how many branches of philosophy are there, and why is language picked apart so meticulosly?

At least 33, to judge from the Areas of Specialization (AOS) listed here: http://philpapers.org/surveys/results.pl. Less facetiously: There's no non-arbitrary way to give a precise answer to your question, just as with the question "How many branches of science are there?" Careful attention to language is essential because, among other things, only when we're careful about language can we tell which philosophical problem (if any) we're trying to solve or which philosophical question (if any) we're trying to answer.

I've been wrestling with this problem for some time. My question concerns the concept of 'possibility'. When one says that something is possible, they are saying that something might be but may not be as well. There is an uncertainty. And of course whatever it is cannot both be and not be at the same time. Now, when we say that something is 'not possible', we are saying that something is not and cannot be. There is no uncertainty and the term as used does not seem to be a true negation as is usually meant when the term 'not' is used. What confuses me, is that in when actually trying to negate the concept of possibility, such as when saying 'not possible', aren't we on the one hand saying that 'that which might be' is not, and on the other hand that 'that which may not be' is not as well, and therefore is (or could be)? What may be is not and/or what may not be is. Saying that something is not possible, in this sense, is the same as saying that it is possible, thus making the negation of the concept...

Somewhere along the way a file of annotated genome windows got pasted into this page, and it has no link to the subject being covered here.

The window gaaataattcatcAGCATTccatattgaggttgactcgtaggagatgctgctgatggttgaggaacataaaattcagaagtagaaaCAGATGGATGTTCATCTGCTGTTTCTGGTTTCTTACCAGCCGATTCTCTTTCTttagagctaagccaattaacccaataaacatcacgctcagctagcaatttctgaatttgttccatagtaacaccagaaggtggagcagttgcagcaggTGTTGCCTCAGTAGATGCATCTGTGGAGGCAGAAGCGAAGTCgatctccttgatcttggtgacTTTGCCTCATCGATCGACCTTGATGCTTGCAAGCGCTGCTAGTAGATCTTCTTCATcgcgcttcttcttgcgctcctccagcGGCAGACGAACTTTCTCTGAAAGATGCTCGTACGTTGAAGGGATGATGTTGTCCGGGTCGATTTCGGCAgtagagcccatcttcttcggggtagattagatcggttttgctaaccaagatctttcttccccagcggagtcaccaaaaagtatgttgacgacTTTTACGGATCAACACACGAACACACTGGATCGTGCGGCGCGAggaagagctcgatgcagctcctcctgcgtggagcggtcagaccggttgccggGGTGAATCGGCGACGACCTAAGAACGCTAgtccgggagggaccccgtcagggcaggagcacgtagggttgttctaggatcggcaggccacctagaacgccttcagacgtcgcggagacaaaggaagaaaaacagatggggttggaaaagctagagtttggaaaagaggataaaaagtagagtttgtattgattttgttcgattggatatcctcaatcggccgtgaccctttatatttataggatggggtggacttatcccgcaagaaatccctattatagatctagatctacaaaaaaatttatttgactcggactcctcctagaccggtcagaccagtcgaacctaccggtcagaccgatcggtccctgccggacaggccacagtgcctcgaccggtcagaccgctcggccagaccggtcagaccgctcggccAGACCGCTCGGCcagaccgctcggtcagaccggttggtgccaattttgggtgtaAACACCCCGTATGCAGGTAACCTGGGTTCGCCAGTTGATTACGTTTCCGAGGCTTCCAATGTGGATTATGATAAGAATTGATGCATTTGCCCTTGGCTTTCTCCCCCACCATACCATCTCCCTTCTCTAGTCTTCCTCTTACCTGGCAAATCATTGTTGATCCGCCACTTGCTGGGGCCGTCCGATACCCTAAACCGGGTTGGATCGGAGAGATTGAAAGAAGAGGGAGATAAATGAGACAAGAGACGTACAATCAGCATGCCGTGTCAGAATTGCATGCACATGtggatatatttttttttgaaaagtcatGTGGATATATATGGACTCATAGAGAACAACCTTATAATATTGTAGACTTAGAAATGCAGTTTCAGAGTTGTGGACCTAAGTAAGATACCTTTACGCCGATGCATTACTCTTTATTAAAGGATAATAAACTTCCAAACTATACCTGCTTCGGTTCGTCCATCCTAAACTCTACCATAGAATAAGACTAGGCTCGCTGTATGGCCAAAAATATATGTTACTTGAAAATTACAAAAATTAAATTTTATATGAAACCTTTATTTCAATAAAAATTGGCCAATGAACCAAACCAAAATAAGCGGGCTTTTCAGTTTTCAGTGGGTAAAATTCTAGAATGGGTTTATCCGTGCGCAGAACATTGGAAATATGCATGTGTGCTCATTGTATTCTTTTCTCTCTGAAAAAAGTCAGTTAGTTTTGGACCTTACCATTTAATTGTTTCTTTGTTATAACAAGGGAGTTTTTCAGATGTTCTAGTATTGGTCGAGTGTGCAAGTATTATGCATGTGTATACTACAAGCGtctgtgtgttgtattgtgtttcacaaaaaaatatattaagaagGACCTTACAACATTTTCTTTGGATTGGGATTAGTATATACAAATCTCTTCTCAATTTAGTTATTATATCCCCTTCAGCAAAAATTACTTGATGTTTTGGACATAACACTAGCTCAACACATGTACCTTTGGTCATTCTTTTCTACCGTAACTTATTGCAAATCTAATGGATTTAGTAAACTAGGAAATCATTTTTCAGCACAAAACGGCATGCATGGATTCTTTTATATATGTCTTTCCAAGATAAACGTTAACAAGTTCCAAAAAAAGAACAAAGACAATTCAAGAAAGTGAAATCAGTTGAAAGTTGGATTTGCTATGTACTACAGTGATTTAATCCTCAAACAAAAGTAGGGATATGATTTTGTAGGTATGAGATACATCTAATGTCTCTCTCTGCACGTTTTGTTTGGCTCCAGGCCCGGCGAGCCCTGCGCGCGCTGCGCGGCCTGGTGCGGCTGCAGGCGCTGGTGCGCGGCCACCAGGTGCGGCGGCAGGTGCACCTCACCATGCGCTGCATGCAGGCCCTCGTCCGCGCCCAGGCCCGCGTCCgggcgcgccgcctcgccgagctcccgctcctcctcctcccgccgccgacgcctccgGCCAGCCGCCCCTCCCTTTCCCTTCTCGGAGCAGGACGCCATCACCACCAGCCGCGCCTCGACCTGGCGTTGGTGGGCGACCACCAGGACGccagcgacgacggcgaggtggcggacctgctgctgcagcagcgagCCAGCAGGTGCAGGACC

I don't think there's a deep puzzle here, as I hope I can explain. The kind of possibility that stems from uncertainty is usually called "epistemic possibility," often signaled in English by "may" or "might," as in "There may [or might] be life on other planets." We're far from certain that there isn't life on other planets, so there may [for all we know] be life on other planets: life on other planets is an epistemic possibility for us. There are other kinds of possibility, such as metaphysical possibility, but I think the general point I'll make applies to all of them. To deny possibility in this sense, to say that some state of affairs S isn't epistemically possible for someone, is roughly to say that he/she is certain that S doesn't obtain, or at least he/she knows that S doesn't obtain (if knowledge doesn't require certainty). So I'd say that, right now, my own non-existence is epistemically impossible for me, because I know (indeed, I'm certain) that I exist, for the reason Descartes gives...